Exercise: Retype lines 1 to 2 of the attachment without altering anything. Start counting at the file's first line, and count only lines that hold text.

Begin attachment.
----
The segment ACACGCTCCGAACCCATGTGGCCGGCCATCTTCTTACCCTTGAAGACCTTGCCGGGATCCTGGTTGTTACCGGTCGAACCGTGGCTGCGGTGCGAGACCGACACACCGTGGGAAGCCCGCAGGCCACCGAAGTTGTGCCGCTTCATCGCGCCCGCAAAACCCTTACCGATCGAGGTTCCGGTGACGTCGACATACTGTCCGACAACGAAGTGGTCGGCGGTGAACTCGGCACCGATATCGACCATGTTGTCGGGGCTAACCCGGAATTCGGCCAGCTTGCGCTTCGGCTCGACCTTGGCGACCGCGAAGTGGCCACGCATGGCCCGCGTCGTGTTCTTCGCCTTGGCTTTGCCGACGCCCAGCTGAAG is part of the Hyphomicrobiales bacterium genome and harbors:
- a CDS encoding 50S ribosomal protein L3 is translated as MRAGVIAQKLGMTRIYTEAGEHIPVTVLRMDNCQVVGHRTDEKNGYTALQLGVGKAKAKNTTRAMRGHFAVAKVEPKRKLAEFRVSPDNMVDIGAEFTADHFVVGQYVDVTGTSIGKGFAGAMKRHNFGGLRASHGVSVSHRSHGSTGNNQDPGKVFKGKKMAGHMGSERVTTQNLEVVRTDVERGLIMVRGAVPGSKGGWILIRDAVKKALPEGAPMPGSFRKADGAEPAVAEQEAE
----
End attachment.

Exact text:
The segment ACACGCTCCGAACCCATGTGGCCGGCCATCTTCTTACCCTTGAAGACCTTGCCGGGATCCTGGTTGTTACCGGTCGAACCGTGGCTGCGGTGCGAGACCGACACACCGTGGGAAGCCCGCAGGCCACCGAAGTTGTGCCGCTTCATCGCGCCCGCAAAACCCTTACCGATCGAGGTTCCGGTGACGTCGACATACTGTCCGACAACGAAGTGGTCGGCGGTGAACTCGGCACCGATATCGACCATGTTGTCGGGGCTAACCCGGAATTCGGCCAGCTTGCGCTTCGGCTCGACCTTGGCGACCGCGAAGTGGCCACGCATGGCCCGCGTCGTGTTCTTCGCCTTGGCTTTGCCGACGCCCAGCTGAAG is part of the Hyphomicrobiales bacterium genome and harbors:
- a CDS encoding 50S ribosomal protein L3 is translated as MRAGVIAQKLGMTRIYTEAGEHIPVTVLRMDNCQVVGHRTDEKNGYTALQLGVGKAKAKNTTRAMRGHFAVAKVEPKRKLAEFRVSPDNMVDIGAEFTADHFVVGQYVDVTGTSIGKGFAGAMKRHNFGGLRASHGVSVSHRSHGSTGNNQDPGKVFKGKKMAGHMGSERVTTQNLEVVRTDVERGLIMVRGAVPGSKGGWILIRDAVKKALPEGAPMPGSFRKADGAEPAVAEQEAE